ANEW ORLEANS — Hurricane Isaac pushed water over a rural levee, knocked out power and flooded beach-front roads before dawn in Louisiana and Mississippi as it began a slow, drenching slog inland from the Gulf of Mexico with a newly fortified New Orleans in its path.
Wind gusts and sheets of rain pelted the nearly empty streets of New Orleans, where people watched the incoming Isaac from behind levees that were strengthened after the much stronger Hurricane Katrina hit seven years ago to the day.
Water driven by the large and powerful storm flooded over an 18-mile stretch of one levee in Plaquemines Parish south of New Orleans, flooding some homes in a thinly populated area. The levee, one of many across the low-lying coastal zone, is not part of New Orleans’ defenses.
Parish authorities believe some people may be trapped but were not sure how many may have remained despite an earlier evacuation. Rescuers were waiting for the strong winds to die down later in the day before moving out to search.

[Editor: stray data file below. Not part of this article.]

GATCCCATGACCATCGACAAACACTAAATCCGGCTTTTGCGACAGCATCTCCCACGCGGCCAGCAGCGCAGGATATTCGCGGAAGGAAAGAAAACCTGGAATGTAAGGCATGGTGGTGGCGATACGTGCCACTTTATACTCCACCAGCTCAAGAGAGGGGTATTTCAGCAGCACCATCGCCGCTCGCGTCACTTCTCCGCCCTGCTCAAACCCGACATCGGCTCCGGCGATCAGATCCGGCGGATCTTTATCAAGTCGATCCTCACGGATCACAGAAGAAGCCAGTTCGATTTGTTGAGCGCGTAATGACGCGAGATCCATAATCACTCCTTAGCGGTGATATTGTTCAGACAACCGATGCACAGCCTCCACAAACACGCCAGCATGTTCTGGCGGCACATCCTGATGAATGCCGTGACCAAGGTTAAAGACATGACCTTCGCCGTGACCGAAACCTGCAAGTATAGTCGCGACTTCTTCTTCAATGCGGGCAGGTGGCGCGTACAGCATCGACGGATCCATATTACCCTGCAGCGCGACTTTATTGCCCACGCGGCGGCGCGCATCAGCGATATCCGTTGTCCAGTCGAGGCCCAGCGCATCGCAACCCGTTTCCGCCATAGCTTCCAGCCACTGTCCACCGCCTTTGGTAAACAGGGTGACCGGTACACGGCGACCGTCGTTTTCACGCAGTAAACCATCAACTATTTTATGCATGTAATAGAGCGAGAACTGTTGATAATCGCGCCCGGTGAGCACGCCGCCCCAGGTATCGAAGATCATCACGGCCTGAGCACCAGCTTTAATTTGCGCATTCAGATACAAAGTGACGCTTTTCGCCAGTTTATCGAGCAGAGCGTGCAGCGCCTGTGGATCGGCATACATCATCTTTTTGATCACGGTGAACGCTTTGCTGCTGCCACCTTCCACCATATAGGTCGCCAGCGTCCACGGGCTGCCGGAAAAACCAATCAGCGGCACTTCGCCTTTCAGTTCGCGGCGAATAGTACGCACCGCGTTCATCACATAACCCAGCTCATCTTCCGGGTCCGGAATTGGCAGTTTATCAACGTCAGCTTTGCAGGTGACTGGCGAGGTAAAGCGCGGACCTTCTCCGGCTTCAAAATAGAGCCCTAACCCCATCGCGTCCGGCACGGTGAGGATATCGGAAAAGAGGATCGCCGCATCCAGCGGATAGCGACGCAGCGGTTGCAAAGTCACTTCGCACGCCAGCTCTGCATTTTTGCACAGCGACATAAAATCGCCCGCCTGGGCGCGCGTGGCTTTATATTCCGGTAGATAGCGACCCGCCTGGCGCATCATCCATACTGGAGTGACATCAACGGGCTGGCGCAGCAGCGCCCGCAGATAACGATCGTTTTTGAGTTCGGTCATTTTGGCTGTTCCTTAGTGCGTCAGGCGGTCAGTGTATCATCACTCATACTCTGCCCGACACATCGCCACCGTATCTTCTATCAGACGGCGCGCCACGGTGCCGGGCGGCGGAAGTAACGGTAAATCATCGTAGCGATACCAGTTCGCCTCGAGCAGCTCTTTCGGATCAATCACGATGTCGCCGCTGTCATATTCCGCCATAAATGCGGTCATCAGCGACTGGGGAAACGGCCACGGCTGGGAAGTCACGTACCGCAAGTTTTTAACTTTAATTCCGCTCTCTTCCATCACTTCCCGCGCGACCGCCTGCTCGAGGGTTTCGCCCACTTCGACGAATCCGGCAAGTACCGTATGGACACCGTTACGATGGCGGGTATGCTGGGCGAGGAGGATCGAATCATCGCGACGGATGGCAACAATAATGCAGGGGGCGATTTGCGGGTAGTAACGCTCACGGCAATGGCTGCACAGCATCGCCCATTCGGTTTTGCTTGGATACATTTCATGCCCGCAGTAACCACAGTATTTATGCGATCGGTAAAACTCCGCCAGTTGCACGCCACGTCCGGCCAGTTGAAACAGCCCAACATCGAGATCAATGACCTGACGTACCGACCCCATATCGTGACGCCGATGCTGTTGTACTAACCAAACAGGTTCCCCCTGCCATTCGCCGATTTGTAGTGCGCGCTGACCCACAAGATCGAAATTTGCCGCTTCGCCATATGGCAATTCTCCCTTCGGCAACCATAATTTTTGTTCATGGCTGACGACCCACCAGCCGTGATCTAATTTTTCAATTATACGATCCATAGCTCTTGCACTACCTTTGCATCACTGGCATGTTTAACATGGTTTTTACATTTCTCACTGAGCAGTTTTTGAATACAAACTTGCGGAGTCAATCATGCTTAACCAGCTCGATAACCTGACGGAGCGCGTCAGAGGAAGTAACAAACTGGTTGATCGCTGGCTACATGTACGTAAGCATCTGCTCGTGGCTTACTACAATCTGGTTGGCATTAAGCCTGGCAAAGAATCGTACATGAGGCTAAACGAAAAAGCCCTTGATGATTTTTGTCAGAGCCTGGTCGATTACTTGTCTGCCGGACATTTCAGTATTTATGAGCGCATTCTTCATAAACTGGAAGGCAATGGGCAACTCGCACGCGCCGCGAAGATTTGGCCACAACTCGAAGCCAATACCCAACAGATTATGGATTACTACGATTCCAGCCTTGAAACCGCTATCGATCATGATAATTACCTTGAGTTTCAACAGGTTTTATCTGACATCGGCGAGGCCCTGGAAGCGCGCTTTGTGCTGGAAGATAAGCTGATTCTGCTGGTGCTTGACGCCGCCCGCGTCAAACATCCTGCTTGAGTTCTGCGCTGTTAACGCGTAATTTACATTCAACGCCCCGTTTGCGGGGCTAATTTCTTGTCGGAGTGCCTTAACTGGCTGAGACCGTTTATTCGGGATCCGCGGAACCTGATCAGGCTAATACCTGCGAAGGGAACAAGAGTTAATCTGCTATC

“We did have two parish police officers that were stuck in a car there. We just found out they were rescued and are safe,” said emergency management spokeswoman Caitlin Campbell. Two other parish workers in a boat rescued them..
Isaac was packing 80 mph winds, making it a Category 1 hurricane. It came ashore at 7:45 p.m. EDT Tuesday near the mouth of the Mississippi River, driving a wall of water nearly 11 feet high inland and soaking a neck of land that stretches into the Gulf.
The storm stalled for several hours before resuming a slow trek inland, and forecasters said that was in keeping with the its erratic history. The slow motion over land means Isaac could be a major soaker, dumping up to 20 inches of rain in some areas, and every storm is different, said Ken Graham, chief meteorologist at the National, Weather Service office in Slidell, La.
“It’s totally up to the storm,” he said.
Isaac’s winds and sheets of rain whipped New Orleans, where forecasters said the city’s skyscrapers could feel gusts up to 100 mph. Ryan Berni, a spokesman for the city of New Orleans, said the storm had caused only some minor street flooding before dawn and felled trees but had left roughly 125,000 customers in the city without power.
In Mississippi, the main highway that runs along the Gulf, U.S. 90, was closed in sections by storm surge flooding. At one spot in Biloxi, a foot of water covered the in-town highway for a couple of blocks and it looked like more was coming in. High tide around 9:30 a.m. was likely to bring up more water.